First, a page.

The Manchester Journal. (Manchester, Okla. Terr.), Vol. 11, No. 21, Ed. 1 Friday, October 30, 1903 Page: 4 of 10
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WHEN YOU BUY OF THE OLD RELIABLE $
ROCK ISLAND LUMBER CO. I
YOU AWLAYS GET THE VERY BEST. #
There is none better
£ than the....
See them and get
0 We handle the celebrated Kentucky Wagon and invite you to
S give it closest inspection.
fa rv "' >:=?■ -v--v..r
ft Our Sanders and Cassaday Disc Plows are
0 fully guaranteed. Buy them and return them
$ if not fully satisfied.
THE MANCHESTER JOURNAL
M. SIMMONS, Editor and Prop’ri
Published Avery Friday at Manchester,
ONE DOLLAR PER~YEAR.»
at Manehaitar.Okla., PoitoHissi Stcond
____ClM» Mail Matter.
FRIDAY, OCTOBER 30. 1903.
Local, each Insertion, per line.............
•***■ inch, one month................. ’."50c
w*** be n,Hdeon display
contract for more than*
1 w. ?• Ni0 detv*ntlon on local rate.
While other towns north, south,
east and west are boasting about
what they are doing, we would like
to say a word about Manchester. Tills
town is not now, never did and we
hope it never will “boom.” It just
goes along keeping pace with the
growth and development of the vast
territory tributary to it, and never
jumps a cog in its onward movement.
A careful glance at the columns of
tiie Journal shows that its business
men as a rule are alive and wide-
awake, while they carry big stocks of
everything the country demands and
their prices on nearly all lines are from
live to fifteen per cent below any
other competing point. This is one
of the great secrets of Manchester’s
success, and to this alone is due the
fact that we so often see people from
points tributary to other towns in our
stores trading. It not only pays to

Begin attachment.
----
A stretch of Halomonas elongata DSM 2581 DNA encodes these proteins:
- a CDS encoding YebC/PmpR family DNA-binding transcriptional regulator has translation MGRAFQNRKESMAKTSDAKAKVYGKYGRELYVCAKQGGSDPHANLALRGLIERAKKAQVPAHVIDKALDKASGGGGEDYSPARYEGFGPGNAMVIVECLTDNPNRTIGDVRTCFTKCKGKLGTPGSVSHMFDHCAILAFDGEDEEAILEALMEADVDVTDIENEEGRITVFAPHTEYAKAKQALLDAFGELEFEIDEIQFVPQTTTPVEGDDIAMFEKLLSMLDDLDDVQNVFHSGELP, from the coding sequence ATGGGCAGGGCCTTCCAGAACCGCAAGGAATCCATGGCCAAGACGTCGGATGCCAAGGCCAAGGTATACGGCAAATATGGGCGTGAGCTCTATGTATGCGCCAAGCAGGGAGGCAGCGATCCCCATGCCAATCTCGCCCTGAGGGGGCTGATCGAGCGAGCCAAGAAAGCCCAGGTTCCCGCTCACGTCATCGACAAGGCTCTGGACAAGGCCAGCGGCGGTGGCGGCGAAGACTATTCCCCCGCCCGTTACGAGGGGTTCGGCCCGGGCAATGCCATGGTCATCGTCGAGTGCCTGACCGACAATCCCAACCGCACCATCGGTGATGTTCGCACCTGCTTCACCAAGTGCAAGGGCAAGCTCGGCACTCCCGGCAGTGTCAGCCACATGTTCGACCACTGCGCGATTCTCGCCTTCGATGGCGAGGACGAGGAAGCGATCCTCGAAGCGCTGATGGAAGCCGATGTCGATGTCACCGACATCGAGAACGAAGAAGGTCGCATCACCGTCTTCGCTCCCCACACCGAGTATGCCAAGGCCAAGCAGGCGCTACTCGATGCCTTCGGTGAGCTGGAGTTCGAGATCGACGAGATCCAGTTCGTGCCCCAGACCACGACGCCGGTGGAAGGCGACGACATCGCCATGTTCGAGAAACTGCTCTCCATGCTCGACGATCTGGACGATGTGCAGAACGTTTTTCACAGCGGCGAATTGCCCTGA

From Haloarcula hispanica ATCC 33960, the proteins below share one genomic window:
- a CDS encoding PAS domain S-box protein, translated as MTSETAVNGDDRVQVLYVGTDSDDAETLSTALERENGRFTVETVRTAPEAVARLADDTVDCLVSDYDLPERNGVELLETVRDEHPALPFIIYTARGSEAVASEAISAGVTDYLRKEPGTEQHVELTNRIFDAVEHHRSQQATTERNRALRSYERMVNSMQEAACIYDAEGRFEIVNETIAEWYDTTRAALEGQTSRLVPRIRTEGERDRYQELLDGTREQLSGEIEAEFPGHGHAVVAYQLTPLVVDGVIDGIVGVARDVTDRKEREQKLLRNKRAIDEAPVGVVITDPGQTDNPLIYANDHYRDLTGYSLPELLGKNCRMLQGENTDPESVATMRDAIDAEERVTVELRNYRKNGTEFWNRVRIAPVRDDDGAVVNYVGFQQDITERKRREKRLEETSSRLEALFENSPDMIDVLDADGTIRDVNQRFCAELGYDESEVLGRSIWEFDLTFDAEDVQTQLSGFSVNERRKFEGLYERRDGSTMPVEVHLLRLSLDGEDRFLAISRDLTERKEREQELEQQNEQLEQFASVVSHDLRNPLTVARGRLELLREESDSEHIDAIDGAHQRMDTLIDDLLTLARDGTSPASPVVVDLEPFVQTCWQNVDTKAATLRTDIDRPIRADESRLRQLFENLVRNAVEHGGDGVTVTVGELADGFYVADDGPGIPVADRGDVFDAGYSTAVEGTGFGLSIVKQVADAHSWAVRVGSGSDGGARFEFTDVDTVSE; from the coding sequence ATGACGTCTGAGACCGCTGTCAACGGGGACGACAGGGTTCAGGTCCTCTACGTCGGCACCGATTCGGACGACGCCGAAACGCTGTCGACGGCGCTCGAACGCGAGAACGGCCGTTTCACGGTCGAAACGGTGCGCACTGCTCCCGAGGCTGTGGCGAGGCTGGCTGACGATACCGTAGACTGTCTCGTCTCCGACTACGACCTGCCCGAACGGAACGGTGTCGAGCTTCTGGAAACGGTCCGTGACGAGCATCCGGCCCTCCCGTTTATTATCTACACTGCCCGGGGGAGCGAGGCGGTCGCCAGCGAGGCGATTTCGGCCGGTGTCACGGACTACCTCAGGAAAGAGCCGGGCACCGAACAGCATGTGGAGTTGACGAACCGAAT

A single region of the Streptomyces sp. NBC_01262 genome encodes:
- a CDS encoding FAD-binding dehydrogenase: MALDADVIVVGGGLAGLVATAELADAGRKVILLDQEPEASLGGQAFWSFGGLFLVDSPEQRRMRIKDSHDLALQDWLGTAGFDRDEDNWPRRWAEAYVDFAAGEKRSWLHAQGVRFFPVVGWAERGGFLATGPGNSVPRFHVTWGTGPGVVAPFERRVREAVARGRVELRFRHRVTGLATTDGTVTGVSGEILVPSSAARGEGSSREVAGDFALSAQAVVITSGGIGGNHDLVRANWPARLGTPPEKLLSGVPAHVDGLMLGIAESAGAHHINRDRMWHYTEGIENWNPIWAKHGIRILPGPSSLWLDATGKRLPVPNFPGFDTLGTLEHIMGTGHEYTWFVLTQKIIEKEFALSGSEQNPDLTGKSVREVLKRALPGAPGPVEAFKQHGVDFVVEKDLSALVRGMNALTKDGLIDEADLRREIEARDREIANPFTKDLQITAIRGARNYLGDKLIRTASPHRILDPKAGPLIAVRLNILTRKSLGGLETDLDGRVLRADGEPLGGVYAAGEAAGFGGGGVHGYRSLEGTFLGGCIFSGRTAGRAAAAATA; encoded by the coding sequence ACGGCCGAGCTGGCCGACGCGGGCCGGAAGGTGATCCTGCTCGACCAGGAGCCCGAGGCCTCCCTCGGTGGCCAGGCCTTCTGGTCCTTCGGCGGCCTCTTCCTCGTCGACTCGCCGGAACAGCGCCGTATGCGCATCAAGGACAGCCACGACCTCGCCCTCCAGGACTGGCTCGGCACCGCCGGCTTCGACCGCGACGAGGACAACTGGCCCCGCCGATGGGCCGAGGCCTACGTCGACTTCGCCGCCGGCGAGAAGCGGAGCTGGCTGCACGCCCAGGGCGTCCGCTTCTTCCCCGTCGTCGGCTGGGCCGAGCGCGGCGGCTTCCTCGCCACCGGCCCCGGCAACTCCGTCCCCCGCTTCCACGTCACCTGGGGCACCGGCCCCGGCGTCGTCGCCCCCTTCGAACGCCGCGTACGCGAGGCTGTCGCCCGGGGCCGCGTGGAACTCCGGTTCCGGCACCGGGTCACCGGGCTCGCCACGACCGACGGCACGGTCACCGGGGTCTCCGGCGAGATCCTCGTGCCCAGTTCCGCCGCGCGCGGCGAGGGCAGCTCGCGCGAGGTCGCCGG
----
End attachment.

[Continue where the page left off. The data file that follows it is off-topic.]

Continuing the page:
come to Manchester to trade, but it
pays also to look the Journal's ad-
vertising colums over carefully before
doing so. Manchester is alright.
The farmers meeting called for
last Saturday at the Opera house was
a dead failure, less than a half dozen
farmers responding to the call. The
object of the call was to get the
farmers together to talk over the
marketing of their grain—wheat in
particular—and to determine whether
or not it would be advisable to erect
a farmers’ elevator in time to handle
the next crop. Just why the farmers
of any community should fail to re-
spond by their presence under a call
of tills kind is more than we can tell.
There is no one to be benefited by or
through such a meeting but them-
selves, and if it will not pay them to
meet and exchange ideas on matters
of this kind, then we are sadly mista-
ken as to what would be the proper
course for them to pursue In looking
after their own best interests. Meet-
ings oftthis kind are gotten up neither
for political nor personal gain on the
part of any individual, but for the
good of the whole farming communi-
ty, and we yet want to see a represen-
tative meeting of the farmers held at
Manchester for the purpose of talking
this matter over fully in a friendly,
business-like way. We want to see
the farmer get all out of his grain
that there is in it for him. Should
another meeting be called will you
Thousands of Republicans through-
out the country are coming out and
denouncing the trusts. Why cannot
the Medford Patriot and Wakita
Herald do likewise? Come, boys; we
hardly believe you would lose your ap-
pointive jobs under the party in
power if you were to be honest with
yourselves and your patrons in this
—The Journal is negotiating for ad-
ditional material with which to print
a larger newspaper. The importance
of the paper as an advertising medium
has become so well known both at
home and abroad that we are crowded
all the time for reading matter space
in order to care for the advertising
matter which has almost doubled in
volume since adding our new engiue,
power press and new dress of type.
We ask our readers to bear with the
crowded condition of our columns for
a time and everything will come
around alright. Our intention is to
make the Journal a 6-column 8-page
paper, and if that will not give us
room we will add to it until we do
get room for all the advertising and
news matter that comes our way.
Watching Over f
There is not a pair of eyes I tit with glasses but what I take a
personal interest in the case. A full record of the case is kept and